“Novus rex. Nova lex.”
Translation: “New king. New law.” Or, more colloquially, “There’s a new sheriff in town.”
I do a lot of merger and acquisition work as part of my job. It could be a “simple” change in ownership, a combination of two or more companies, or a carve out of a portion of a company from its parent. Regardless of the specifics of the transaction, the outcome is that there is likely a different management focus (“Novus rex”) and therefore a different set of rules to learn and operate under (“Nova lex”).
The challenge as a senior IT leader in an M&A situation is that the new operating rules are unlikely to be communicated clearly, if they are even communicated at all.
Some of the most significant “new rules” I have experienced are:
Every company has a management style. Some styles are collaborative. Some styles are personality-based. The existing style may effective or ineffective. It may be fast or deliberative. It may be top-down or consensus-focused. You get the point. What is consistent across transactions is that the current style is going to come under pressure to change. There will be new people who need to be included in discussions and who need to sign off. There will be more focus on making fact-based decisions. There will be a change in pace either to be faster, if the pace was too slow, or slower, if the pace was too radical.
Your job as the senior-most IT leader is to understand the new management style to get the decisions made that you need in order to get done what you promised.
Capital versus cash…or Capex versus Opex
Before a transaction, you knew what to do around Capex and Opex. Now you need to figure out whether that is still the right thing to do. For example, if you were typically cash-poor, you may have been forced to use a “pay as you go” model. This may have kept you from being able to negotiate a discount for a longer term because you needed the flexibility. If the transaction has freed up cash or capital, you may be able to move to a deal structure more in line with your longer-term plans. Your CFO is your best friend in understanding the new approach to Capex versus Opex since he/she is likely intimately involved in determining that new approach.
You may not be aware of it at first, but if you have merged with another company, you may have more leverage with your vendors because you have more volume. You need to be prepared to use that leverage. Conversely, if you were carved out of a parent organization, you may be surprised to find that your vendors are not paying as much attention to you as they used to. In that case, you need to consider whether they will come around or whether you need to be looking for alternatives.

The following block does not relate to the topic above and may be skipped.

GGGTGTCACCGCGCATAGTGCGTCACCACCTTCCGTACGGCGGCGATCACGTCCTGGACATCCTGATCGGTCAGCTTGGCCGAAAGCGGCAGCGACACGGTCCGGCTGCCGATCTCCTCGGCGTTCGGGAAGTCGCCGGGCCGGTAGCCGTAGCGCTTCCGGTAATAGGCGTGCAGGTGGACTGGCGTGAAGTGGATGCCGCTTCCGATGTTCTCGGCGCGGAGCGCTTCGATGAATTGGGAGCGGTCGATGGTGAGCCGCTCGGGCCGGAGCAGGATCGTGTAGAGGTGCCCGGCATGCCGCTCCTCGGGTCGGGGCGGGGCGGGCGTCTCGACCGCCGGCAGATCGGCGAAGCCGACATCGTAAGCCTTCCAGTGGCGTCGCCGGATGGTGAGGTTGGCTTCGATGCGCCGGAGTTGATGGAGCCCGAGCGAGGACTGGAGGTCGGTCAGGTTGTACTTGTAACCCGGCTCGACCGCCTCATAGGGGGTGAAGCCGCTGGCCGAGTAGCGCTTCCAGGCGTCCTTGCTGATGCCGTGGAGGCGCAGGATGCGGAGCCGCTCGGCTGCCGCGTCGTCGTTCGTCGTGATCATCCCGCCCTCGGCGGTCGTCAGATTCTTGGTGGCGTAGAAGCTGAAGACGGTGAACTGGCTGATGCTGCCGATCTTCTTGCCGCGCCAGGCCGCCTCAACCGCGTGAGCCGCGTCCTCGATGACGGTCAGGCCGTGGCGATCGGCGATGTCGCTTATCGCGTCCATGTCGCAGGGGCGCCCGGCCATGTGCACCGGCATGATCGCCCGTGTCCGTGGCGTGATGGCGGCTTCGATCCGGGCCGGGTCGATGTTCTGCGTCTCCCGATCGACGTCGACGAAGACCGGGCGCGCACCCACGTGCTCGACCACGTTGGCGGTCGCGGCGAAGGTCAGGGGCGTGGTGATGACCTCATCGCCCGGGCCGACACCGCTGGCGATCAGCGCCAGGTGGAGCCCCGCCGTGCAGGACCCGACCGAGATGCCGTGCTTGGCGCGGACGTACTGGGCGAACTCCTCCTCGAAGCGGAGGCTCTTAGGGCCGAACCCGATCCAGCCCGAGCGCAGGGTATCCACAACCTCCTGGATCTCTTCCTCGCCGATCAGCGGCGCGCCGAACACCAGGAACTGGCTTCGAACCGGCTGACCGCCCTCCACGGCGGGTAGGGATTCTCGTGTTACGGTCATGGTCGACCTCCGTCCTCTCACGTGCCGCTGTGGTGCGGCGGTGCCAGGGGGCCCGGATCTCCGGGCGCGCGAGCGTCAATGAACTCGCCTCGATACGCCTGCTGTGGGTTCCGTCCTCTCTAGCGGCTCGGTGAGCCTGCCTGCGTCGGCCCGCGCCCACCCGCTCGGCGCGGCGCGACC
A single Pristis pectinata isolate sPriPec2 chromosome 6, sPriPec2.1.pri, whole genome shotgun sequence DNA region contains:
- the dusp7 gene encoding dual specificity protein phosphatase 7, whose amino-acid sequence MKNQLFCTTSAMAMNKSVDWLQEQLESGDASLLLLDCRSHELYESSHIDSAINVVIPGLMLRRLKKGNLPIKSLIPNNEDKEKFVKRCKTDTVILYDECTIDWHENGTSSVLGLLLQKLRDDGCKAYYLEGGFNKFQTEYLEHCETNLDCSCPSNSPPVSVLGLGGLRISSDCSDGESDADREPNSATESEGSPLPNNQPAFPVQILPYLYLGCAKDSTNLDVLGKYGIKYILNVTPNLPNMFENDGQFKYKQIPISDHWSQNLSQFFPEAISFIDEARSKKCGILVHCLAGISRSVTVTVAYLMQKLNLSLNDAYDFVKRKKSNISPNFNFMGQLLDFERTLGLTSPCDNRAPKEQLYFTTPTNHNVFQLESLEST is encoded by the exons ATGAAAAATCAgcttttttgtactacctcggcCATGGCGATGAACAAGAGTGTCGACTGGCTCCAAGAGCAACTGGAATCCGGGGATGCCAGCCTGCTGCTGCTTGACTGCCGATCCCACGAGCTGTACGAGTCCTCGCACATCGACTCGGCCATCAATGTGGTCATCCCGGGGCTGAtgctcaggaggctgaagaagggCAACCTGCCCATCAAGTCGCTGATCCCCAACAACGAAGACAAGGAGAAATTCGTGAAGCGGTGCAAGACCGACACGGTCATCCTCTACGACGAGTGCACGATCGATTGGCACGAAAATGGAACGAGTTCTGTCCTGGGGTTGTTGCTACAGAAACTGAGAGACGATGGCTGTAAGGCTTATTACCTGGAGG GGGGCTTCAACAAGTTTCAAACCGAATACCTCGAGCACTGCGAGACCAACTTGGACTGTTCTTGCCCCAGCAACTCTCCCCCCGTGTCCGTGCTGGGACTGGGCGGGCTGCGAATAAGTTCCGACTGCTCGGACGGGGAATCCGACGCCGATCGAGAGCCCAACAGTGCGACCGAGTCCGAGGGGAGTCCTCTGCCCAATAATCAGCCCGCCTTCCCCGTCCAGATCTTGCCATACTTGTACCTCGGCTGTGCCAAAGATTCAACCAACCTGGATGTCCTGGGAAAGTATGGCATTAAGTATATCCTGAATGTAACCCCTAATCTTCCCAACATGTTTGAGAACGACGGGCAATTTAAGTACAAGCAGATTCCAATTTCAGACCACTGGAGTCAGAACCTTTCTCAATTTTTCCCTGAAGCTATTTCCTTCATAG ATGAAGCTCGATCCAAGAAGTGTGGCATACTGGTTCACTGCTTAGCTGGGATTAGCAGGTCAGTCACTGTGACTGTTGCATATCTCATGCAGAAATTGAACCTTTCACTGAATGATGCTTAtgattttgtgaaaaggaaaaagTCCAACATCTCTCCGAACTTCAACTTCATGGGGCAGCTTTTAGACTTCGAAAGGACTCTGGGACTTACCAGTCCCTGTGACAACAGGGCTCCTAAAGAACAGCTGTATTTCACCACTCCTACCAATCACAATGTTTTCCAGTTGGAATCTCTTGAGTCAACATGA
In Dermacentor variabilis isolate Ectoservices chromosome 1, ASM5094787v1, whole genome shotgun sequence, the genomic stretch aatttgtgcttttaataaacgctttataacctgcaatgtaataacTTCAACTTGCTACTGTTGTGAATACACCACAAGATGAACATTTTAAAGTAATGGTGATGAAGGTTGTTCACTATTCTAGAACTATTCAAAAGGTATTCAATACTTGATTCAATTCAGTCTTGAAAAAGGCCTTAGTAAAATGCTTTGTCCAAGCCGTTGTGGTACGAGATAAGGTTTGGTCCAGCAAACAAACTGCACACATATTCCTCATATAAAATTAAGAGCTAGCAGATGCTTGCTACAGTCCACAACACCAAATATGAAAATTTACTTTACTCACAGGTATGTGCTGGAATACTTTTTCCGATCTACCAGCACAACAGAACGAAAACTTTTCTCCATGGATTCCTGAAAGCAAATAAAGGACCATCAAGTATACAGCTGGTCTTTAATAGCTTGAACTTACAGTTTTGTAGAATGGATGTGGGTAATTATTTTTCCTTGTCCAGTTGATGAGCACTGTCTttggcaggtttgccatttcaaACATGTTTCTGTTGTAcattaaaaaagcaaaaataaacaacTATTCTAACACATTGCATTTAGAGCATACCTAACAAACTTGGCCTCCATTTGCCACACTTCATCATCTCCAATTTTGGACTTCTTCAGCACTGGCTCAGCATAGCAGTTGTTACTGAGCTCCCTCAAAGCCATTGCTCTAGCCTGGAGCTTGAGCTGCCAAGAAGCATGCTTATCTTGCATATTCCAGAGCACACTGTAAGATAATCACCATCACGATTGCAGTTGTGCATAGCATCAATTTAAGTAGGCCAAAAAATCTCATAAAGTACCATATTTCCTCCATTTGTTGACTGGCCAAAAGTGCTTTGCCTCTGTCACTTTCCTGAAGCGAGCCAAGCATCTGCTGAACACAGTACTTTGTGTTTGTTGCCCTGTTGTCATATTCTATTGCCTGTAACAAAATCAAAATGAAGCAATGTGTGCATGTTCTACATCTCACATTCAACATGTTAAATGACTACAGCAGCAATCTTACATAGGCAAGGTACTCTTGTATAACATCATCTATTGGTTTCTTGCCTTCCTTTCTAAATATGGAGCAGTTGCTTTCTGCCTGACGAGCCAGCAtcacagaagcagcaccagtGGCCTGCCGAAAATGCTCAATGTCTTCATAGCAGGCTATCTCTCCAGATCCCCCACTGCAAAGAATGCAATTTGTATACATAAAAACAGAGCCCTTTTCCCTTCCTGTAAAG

Expectations of formality
Your previous boss may have been happy with informal updates. Your new boss may like formal updates with informal follow ups. Or your new Board may expect a different cadence from you. Whereas you may survive a false start with your vendor leverage, you need to get your boss and Board communication right the first time. Ask your boss for guidance. When in doubt, volunteer to present the “IT story” before you get “volun-told” to do so. You’ll be much happening doing it on your schedule.
In the same way that you are feeling like you have a new boss, so do all your people. You may think “you are still you,” but you are different as well. The change in your boss(s)’ management style will have caused you to change yours. Spending more time with your CFO and with your vendors will cause you to spend less time with your IT team. The changing expectations around formality will necessarily have cascaded throughout your Support, Operations, Implementation, Infrastructure, etc. teams. You will need to communicate more, not less, using all the channels you have including Town Halls, emails, MBWA, newsletters, and so on.
The new rules can be difficult to determine, but once you do, you may even find time to be able to write a blog post with a Latin proverb as its theme.